Cancer of the breast and genitalia or a history thereof.
Thrombophlebitis and/or thromboembolic phenomena or a history thereof.
Relative Contraindications: Physician should use caution in prescribing oral contraceptives to patients with the following conditions: Myomata uteri, cerebrovascular accidents, epilepsy, migraine, cardiovascular and renal disease, diabetes mellitus, ophthalmological problems, other diseases aggravated by pregnancy and during lactation.
If adequate medical follow-up is available and the patient appears in good condition, then pills may be contemplated. If factors mentioned previously cannot be addressed, then it would be judicious to avoid the use of contraceptive pills and to prescribe an alternative method.
Special Precautions
Oral contraceptives should be used with caution in patients with cardiovascular disease or renal impairment and conditions influenced by fluid retention.
Missed Period: If bleeding fails to occur, start with another packet on the 8th day after the last pill in the preceding course.
If menstrual cycle did not occur for 2 consecutive months, consult a physician to rule out pregnancy or any abnormality.
Bleeding Between Periods: If menses occurred while the pack is not yet finished, continue taking the pills. Take 2 tablets every evening until bleeding stops. For the remaining days when patient will lack pills, the pills from another packet or a second method of birth control (eg, condom, foam) should be used and another packet started on the 8th day after the last day of the cycle. In case of spotting which seldom lasts more than a few days, patient should continue taking 1 tablet every evening.
Continuous Use: Long-term studies have shown that contraceptive pills are quite safe even when taken for a number of years. However, a physician should still be consulted for further information eg, increased risks of having certain diseases with familial history.
Carcinogenicity: Among the millions of women taking pills, there have been no report of an increased incidence of any form of cancer. In a survey conducted by Rice-Wray on 2,040 women over 22,948 cycle, there was no evidence of genital cancer in any of them. Nevertheless, it is wise to have an annual medical check-up by a physician.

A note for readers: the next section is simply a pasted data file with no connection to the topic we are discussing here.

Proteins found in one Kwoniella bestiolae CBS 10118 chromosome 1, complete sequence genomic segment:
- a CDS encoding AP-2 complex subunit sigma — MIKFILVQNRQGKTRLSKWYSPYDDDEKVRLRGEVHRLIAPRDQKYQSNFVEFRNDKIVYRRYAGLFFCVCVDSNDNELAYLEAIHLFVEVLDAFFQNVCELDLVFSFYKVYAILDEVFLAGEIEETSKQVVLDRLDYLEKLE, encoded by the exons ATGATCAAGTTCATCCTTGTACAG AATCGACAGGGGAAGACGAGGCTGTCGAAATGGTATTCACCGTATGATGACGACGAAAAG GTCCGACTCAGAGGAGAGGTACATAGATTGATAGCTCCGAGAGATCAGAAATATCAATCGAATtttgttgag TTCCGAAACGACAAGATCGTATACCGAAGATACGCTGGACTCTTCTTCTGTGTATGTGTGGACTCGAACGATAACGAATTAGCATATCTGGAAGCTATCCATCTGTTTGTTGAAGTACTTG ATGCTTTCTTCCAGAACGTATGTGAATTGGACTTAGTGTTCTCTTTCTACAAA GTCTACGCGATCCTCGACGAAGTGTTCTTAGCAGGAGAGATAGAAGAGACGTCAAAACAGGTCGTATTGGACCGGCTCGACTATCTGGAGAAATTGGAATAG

Use in pregnancy: If pregnancy is desired after some months or years, simply stop taking the pills. Micropil has excellent reversibility and does not affect fertility. Fertility is resumed 1-2 months after Micropil is stopped.
Use In Pregnancy & Lactation
Use in pregnancy: If pregnancy is desired after some months or years, simply stop taking the pills. Micropil has excellent reversibility and does not affect fertility. Fertility is resumed 1-2 months after Micropil is stopped.
Side Effects
Breast ache, nausea and weight gain.
Tendency to gain weight is less pronounced because the water-retaining and appetite-stimulating effects of Micropil are very minimal.
Headache is a common complaint of women taking oral contraceptives. It is associated with any particular type of pill. However, with Micropil headache is very seldom or rare. If this occurs, consult a physician to rule out any organic cause.
Dizziness is usually avoided by taking the pills at bedtime. It also disappears when the first 1 or 2 packets of pills have been taken.
Drug Interactions
Oral contraceptive metabolism and clearance may be enhanced by enzyme-inducing drugs eg, carbamazepine, griseofulvin, phenobarbitone, phenytoin and rifampicin.
Storage
Store at temperatures not exceeding 30°C.
MIMS Class
ATC Classification
G03AA05 - norethisterone and ethinylestradiol ; Belongs to the class of progestogens and estrogens in fixed combinations. Used as systemic contraceptives.
Presentation/Packing
Tab 1 x 21's, 12 packets.